'These people are no longer fringe': Midterms likely to confirm MAGA’s staying power

Joe Walsh wants to make amends. Elected in 2010 to Illinois's 8th Congressional District, Walsh was once one of the most prominent, combative voices from the far-right Tea Party wing of the Republican Party. And he was on TV constantly.

In 2012, he called President Obama "a tyrant" and Jesse Jackson "a race hustler." He said Muslims were "trying to kill Americans every week" and that American Jews "aren't as pro-Israel as they should be." Even out of office, he tweeted jokes about the president's birth certificate and repeatedly declared: "Obama is a Muslim. In his head & in his heart." (He is not.) And days ahead of the 2016 presidential election, Walsh tweeted: "If Trump loses, I'm grabbing my musket."

Walsh looks back with some regret about all that now, a dozen years after he, former Rep. Allen West (R-Florida) and other freshman insurgents were first elected to Congress during Obama's first term. They were regular guests on CNN and Fox News, always good for an incendiary comment wherever there was a microphone, but accomplished little as legislators. They were also prototypes for a new generation of Republican agitators now in office: Reps. Matt Gaetz, Lauren Boebert, Madison Cawthorn and Marjorie Taylor Greene.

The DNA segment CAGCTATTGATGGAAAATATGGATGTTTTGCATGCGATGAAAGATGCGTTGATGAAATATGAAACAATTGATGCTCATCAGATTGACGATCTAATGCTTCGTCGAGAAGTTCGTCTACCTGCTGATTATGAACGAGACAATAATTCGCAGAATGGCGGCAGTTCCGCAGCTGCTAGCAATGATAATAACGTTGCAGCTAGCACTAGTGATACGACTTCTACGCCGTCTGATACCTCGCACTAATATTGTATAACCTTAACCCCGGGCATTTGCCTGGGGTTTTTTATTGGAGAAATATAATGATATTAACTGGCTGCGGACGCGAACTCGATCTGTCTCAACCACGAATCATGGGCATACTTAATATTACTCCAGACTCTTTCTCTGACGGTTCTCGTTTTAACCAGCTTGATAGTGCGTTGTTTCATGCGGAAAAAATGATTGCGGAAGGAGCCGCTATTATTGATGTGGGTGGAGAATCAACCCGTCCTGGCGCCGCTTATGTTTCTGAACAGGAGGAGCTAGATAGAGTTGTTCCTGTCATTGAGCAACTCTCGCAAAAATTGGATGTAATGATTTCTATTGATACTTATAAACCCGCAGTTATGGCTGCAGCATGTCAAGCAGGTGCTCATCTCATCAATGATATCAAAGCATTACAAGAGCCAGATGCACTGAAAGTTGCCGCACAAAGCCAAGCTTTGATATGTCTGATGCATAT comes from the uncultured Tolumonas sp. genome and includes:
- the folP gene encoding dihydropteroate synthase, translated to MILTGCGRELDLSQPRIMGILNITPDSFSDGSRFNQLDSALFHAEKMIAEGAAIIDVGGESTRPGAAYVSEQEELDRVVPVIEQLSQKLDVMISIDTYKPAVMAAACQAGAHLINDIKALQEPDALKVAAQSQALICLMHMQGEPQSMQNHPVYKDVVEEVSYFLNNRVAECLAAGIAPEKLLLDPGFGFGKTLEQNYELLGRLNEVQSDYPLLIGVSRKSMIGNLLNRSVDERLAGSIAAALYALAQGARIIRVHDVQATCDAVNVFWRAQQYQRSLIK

"I've got to live with that the rest of my life," Walsh says now. "I was one of the angry Tea Party guys, and I really helped inflame the base. There's a direct line from people like me riling the base up to Donald Trump in 2016, and then to the Marjorie Taylor Greenes of the world."

They were outsiders then, on the fringes of a Grand Old Party that tolerated them at best, even if no Republican office-holder enjoyed more fire-breathing airtime than Walsh and West. While their many television appearances as Obama's most ruthless critics fed their notoriety and excited the base, they also galvanized the opposition and alienated moderates who wanted less conflict in national politics, not more.